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Friday, August 10, 2007

"To Facilitate the Orderly Functioning of Financial Markets"

The Fed accepted mortgage backed securities as part of today's operations to offset the fall in liquidity from the mortgage market meltdown. More on that below, but first, the Federal Reserve issued this Press Release today:

Press Release, FRB: The Federal Reserve is providing liquidity to facilitate the orderly functioning of financial markets.

The Federal Reserve will provide reserves as necessary through open market operations to promote trading in the federal funds market at rates close to the Federal Open Market Committee's target rate of 5-1/4 percent. In current circumstances, depository institutions may experience unusual funding needs because of dislocations in money and credit markets. As always, the discount window is available as a source of funding.

The Fed is making sure that financial market participants are aware that the discount window is available to banks should they have no other place to find needed liquidity, and that it has committed to providing as much liquidity as needed to stabilize the federal funds rate at, or at least close to, the target rate of 5.25%.

Bloomberg reported that:

Central Banks Add Cash to Avert Crisis of Confidence, by Scott Lanman and Christian Vits, Bloomberg: ...In the U.S., the federal funds rate opened at 6 percent, the highest in six years. The rate fell to 5.25 percent after the New York Fed bought $19 billion of mortgage-backed securities and then followed up with $16 billion of funds in a second operation. ...

''The Fed has almost unlimited ability to supply liquidity if they feel that is appropriate,'' [Alice] Rivlin said. She noted that it was ''symbolic'' that the New York Fed's first operation today involved mortgage-backed debt -- the type of securities that investors are unloading. ...

If that's true - if the Fed purchased mortgage backed securities directly in an open-market operation, that would be very unusual and noteworthy. But further checking leads to the conclusion that the Fed accepted mortgage-backed securities as collateral in a repo agreement, something it does routinely. So which it is - the unusual or the routine?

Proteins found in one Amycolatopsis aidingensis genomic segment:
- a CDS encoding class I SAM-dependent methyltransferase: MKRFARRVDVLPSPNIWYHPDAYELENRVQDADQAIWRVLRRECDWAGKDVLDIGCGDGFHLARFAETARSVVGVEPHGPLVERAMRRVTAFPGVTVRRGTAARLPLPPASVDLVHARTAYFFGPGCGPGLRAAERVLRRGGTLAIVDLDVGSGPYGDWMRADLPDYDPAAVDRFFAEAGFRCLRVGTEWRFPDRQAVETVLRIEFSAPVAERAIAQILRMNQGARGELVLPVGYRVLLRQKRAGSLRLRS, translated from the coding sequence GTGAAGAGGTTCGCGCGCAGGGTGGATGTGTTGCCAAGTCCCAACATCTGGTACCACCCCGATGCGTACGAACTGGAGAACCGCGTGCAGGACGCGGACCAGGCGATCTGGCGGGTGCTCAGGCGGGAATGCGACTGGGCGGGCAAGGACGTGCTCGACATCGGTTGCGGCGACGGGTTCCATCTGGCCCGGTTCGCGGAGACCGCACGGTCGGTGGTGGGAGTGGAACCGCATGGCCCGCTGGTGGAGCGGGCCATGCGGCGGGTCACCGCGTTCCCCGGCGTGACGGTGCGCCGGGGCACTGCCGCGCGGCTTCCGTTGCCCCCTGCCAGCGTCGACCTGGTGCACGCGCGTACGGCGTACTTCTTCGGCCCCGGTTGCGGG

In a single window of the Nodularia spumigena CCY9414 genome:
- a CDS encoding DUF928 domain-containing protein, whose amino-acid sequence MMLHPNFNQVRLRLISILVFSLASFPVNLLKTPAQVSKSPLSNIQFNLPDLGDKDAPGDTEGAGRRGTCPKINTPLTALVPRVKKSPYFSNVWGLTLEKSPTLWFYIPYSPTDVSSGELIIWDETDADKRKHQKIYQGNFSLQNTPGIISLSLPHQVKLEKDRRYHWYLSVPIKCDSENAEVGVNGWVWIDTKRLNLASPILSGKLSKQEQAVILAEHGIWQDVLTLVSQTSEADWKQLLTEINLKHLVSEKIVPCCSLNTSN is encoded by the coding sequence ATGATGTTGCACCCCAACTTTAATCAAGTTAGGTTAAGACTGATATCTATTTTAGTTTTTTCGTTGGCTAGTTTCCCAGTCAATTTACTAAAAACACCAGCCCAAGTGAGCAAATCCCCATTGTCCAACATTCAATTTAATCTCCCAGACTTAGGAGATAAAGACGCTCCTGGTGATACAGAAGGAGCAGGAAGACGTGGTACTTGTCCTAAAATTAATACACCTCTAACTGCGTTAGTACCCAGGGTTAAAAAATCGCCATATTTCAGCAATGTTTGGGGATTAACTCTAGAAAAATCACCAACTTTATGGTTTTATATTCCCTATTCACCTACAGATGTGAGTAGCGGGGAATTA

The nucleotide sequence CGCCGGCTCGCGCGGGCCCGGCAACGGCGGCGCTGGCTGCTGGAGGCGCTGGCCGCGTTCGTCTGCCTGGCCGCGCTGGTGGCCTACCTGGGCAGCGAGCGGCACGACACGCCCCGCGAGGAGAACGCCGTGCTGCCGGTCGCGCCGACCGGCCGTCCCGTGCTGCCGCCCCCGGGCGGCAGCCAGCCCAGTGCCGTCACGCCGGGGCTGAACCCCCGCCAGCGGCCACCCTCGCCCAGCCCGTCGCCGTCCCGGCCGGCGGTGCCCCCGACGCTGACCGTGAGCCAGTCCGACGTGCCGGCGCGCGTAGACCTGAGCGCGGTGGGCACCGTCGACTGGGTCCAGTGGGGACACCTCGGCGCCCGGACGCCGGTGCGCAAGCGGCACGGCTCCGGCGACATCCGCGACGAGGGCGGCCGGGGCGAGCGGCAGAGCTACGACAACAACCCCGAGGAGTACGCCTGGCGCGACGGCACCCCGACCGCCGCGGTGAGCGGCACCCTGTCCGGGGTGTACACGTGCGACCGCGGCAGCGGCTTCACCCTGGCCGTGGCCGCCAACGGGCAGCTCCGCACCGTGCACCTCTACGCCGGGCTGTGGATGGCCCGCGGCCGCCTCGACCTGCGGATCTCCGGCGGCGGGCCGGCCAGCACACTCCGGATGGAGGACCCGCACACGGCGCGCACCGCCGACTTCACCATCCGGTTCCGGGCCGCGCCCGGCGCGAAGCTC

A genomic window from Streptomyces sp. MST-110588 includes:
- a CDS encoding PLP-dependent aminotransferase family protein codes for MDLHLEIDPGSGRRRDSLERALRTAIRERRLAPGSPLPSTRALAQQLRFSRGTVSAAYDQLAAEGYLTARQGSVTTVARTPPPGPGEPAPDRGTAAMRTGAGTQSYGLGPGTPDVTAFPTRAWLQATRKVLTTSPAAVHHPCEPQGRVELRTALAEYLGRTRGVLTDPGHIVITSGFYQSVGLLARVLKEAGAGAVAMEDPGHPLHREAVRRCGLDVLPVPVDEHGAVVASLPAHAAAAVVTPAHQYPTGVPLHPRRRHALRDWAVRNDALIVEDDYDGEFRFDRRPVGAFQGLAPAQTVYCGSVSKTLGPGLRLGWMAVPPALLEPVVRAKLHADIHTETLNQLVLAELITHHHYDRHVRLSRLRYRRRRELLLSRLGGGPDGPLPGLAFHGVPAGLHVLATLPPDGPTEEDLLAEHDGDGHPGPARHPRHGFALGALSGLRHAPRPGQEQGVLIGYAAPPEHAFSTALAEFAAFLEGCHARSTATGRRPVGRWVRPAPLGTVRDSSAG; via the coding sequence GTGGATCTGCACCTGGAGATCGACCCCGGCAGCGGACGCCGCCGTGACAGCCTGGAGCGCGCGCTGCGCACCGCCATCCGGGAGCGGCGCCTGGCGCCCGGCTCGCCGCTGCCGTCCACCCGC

In another story on this, Bloomberg says:

Fed Adds $35 Bln in Funds, Most Since September 200, by Ye Xie, Bloomberg: The Federal Reserve added $35 billion in temporary funds to the banking system through the purchase of securities including mortgage-backed debt to meet demand for cash...

The Fed's additions totaled the most since September 2001. They came in two weekend repurchase agreements, of $19 billion and $16 billion, for which the Fed accepted securities including mortgage-backed debt, so-called agency debt and Treasuries as collateral...

The central bank probably received only mortgage-backed debt in today's operations, said Louis Crandall, chief economist at Wrightson ICAP LLC in Jersey City, New Jersey. The central bank likely wanted to avoid taking Treasury debt at a time when government securities are in demand as a safe haven, he said.

''The Street has special demand for the highest-quality Treasury collateral right now, so the Fed chose to leave Treasury collateral,'' Crandall said. ''It should not be taken as a sign that basic Fannie Mae and Freddie Mac mortgage pools are difficult to finance.''

The Fed typically only accepts so-called agency mortgage- backed securities, such as those guaranteed by government- chartered Fannie Mae or Freddie Mac, rather than non-agency home-loan bonds from other financial institutions. ...

In repos, the Fed buys U.S. Treasury, mortgage-backed and so-called agency debt from its 21 primary dealers for a set period, temporarily raising the amount of money available in the banking system. At maturity, the securities are returned to the dealers, and the cash to the Fed. ...

And from the AP:

New York Fed accepts $35 billion in mortgage-backed securities to inject cash in system: Responding to credit crunch fears in the stock market, the Federal Reserve of New York said Friday it would buy a total of $35 billion in mortgage-backed assets to inject more cash into the banking system.

According to the New York Fed's historical data, which goes back to July 2000, the bank in that time has never accepted that much in mortgage-backed securities in a three-day repurchase agreement.

When the New York Fed ... made its huge three-day repurchase of $81.25 billion the Friday following the Sept. 11, 2001 terror attacks, only Treasury securities were accepted and submitted.

In a "repo," the Fed buys securities from dealers, who then deposit the money into commercial banks. ... The central bank did not comment on why it was accepting more mortgage-backed securities than usual, but it's possible that the Fed was trying to remove some of the stigma that these assets currently hold in the financial markets. ...

So, it is not unprecedented for the Fed to accept mortgage backed securities as collateral, but the amount is unprecedented for a three day period. Two reasons are offered for this move, one is to ensure that the supply of Treasury Bills, which are in demand as a safe haven, does not fall due open market operations (as suggested in the Bloomberg story), and the other is to show faith in the value of these securities (as suggested in the AP story). Update: See Jim Hamilton and William Polley for more on this. After noting that these are agency backed securities (as noted above, and also discussed in comments), William Polley says, "the Fed was NOT bailing them out by buying distressed subprime loans... This kept anyone from unloading good quality assets at fire sale prices just to get liquidity." 

    Posted by on Friday, August 10, 2007 at 10:17 AM in Economics, Monetary Policy | Permalink  TrackBack (0)  Comments (22)

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